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The Troggs

For a short while in the sixties The Troggs were my favourite band. (I was young, OK? My musical tastes were relatively unformed.) They have, however, left a lasting legacy – not least on REM, see Athens Andover and this video, which I have featured before – and are credited by some on You Tube as being punk ten years before it happened. To my mind that description’s a bit simplistic, though.

In retrospect they were quite a peculiar band. Their catalogue is actually a strange mixture of stripped down raunch (I Can’t Control Myself, Give It To Me) and the sentimental (Anyway That You Want Me, Love Is All Around, Little Girl.)

Usually these two strands were kept separate with different tracks falling into one category or the other but they could make the jump between them in the one song. Wild Thing has a crude, thumping but insistent beat and a more than suggestive breathiness in the “Come on. Hold Me Tight,” bits but then suddenly in the middle it breaks off into an almost delicate ocarina solo.

I remember a film of the single below from the time of its release with the group walking about in a forest or something in their trademark striped jackets but that doesn’t seem to be on You Tube any more. (I’m sure it was, the last time I looked.) Anyway, here’s the creeping menace that is Night of the Long Grass.

A Good Lay?

Golfers don’t get this wrong. They don’t speak of a good lay (except maybe at the nineteenth hole.)

The difference between lie and lay is that lie is an intransitive verb, whereas lay is transitive.
In other words you cannot just lay and leave it at that. You have to lay something. E.g. “He lays the cup on the table.”€

I as a person cannot lay on my back. I can only lie on my back.
I can however lay carpets. (Thank you, doctorvee.)

Similarly a ball cannot lay; it can only lie, so when it is in a favourable position to be hit it is in a good lie.

Also you can see the lie of the land (its appearance, how it is lying.) Land cannot lay anything because land is not an agent.

Since cars lie beside the road in one of them, a lay-by ought, then, properly to be called a lie-by. (Except for the litter of course, which is laid; or perhaps thrown.)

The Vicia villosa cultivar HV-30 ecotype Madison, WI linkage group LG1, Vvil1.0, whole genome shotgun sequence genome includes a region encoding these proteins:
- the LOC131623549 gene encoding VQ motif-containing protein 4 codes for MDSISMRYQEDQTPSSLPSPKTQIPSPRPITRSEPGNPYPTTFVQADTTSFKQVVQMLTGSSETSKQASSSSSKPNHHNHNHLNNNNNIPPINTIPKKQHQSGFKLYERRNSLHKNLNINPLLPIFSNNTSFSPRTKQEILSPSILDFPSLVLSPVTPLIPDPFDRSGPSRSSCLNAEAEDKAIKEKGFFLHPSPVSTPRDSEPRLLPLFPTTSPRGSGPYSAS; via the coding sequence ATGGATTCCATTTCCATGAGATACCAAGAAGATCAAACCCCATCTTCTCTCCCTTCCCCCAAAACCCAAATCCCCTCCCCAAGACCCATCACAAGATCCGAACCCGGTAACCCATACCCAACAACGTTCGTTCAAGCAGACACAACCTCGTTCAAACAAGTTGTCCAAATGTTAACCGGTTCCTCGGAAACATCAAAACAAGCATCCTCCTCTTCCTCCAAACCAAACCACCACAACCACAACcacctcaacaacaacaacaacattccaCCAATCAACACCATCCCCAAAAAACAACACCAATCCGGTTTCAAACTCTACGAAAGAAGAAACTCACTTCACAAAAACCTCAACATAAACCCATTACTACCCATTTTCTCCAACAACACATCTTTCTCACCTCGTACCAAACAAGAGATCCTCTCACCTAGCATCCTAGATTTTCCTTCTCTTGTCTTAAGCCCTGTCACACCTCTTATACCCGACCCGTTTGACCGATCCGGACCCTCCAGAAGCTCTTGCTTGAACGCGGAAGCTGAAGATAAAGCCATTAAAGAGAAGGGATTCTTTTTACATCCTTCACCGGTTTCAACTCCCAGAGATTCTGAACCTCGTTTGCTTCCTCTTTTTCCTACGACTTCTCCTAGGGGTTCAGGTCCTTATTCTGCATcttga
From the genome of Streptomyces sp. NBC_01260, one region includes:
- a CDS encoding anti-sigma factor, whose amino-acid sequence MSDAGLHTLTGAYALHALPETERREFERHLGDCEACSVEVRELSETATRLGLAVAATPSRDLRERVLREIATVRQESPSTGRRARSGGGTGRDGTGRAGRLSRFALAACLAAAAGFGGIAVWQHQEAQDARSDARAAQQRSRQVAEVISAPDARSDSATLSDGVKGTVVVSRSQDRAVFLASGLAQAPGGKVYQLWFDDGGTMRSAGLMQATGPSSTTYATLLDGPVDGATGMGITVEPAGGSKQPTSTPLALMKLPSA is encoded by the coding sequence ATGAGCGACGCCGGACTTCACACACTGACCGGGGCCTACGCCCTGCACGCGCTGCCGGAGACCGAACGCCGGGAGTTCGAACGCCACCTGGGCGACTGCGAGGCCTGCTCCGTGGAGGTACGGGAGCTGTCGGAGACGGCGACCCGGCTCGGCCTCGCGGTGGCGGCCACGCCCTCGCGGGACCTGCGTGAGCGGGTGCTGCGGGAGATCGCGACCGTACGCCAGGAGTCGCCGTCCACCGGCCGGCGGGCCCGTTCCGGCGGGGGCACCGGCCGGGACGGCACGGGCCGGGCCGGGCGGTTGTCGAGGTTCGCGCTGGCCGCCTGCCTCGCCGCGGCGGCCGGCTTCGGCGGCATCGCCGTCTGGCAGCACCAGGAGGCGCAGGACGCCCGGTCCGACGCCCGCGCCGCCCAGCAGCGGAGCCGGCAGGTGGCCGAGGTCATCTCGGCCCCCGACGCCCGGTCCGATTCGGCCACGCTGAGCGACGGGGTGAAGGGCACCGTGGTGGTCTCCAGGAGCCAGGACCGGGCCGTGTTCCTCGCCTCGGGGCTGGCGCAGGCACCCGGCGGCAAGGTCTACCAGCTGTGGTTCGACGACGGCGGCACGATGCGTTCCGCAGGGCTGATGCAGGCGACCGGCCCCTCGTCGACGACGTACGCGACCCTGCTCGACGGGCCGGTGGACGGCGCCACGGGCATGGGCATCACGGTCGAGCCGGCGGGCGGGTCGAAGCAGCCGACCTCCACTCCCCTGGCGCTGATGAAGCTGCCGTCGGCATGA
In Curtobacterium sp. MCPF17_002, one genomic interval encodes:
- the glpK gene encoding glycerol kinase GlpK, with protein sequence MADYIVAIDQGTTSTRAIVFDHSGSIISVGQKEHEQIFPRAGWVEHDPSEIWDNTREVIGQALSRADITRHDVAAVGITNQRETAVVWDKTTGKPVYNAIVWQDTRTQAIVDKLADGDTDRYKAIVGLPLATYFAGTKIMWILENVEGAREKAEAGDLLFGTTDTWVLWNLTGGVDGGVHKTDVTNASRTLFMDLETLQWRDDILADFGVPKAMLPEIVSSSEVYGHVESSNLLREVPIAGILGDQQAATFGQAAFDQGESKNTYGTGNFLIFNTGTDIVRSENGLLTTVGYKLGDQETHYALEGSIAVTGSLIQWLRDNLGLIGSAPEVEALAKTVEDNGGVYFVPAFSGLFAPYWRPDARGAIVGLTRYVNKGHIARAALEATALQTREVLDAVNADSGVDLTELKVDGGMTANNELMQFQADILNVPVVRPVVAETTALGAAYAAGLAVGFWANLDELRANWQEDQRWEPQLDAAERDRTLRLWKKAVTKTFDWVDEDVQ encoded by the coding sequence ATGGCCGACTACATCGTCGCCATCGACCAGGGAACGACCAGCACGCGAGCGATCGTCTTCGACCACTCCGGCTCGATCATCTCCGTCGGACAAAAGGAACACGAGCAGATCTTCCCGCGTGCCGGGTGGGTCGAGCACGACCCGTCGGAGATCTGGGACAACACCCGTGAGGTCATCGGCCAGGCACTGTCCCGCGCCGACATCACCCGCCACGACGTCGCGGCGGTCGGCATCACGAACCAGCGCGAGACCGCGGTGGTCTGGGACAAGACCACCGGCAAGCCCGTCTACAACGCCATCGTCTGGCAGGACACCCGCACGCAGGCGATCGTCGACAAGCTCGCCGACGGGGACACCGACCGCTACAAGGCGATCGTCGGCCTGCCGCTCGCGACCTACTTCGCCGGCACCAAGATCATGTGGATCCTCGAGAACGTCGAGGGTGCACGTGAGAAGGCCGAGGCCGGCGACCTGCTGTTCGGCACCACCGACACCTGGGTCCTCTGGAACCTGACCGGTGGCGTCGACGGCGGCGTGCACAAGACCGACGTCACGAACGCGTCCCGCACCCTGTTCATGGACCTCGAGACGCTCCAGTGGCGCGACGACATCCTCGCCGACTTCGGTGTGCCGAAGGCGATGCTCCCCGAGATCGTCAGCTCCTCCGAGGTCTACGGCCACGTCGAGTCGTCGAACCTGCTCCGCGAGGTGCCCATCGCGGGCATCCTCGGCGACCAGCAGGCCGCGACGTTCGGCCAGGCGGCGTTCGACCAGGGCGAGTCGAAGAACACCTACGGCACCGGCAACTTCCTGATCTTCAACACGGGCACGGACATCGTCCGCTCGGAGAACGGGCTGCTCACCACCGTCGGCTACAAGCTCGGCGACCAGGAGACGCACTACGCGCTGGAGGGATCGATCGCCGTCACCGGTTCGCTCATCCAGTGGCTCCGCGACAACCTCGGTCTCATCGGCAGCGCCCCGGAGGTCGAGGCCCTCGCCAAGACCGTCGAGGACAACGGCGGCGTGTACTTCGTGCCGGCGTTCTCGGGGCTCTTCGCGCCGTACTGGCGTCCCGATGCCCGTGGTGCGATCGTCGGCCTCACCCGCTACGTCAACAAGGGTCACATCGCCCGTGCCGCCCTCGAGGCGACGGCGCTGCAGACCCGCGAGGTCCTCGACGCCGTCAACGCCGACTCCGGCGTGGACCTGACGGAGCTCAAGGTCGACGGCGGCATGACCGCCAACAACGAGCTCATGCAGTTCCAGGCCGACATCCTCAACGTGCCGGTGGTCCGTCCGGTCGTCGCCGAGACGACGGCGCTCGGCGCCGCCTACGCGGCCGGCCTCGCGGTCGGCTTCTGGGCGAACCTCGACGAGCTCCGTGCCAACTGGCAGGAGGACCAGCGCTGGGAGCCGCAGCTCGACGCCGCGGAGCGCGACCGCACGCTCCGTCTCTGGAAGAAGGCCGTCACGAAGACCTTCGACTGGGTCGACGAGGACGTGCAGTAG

Hens of course are said to “lay” because what is laid (eggs) is understood and doesn’t need to be stated. “That hen is a good layer.” (Of eggs.)

I can see where the confusion comes from because lay is unfortunately the past tense (preterite) of lie.
Compare: “Yesterday I laid my book down” (past tense of lay) and “Yesterday I lay on the couch” (past tense of lie.)

That Flanagan and Allen song always annoyed me.
“Underneath the arches we dream our dreams away” Present tense
“Underneath the arches, on cobblestones we lay.” Past tense
“Pavement is our pillow,” (present tense again) “no matter where we stray,
Underneath the arches we dream our dreams away.” Present tense.
I know it was for the sake of the rhyme but it makes no sense for the second line to be in a different tense from the others.

So did the Troggs’ – and Wet Wet Wet’s (they should have known better) – “Love Is All Around.”
“I see your face before me as I lay on my bed.”
NO. NO. NO. As I lie on my bed.

You can discover if REM did any better in this clip.

REM: Love is All Around

I suppose the sexual connotation of “a good lay” comes from the fact that you may perhaps lie on a bed to perform the act and so the phrase has arisen from the confusion. (Unless of course you were carrying your partner beforehand and laid her/him down onto the bed first.)

The post title might have brought in a few new visitors, don’t you think?
How cruel of me to disappoint them.

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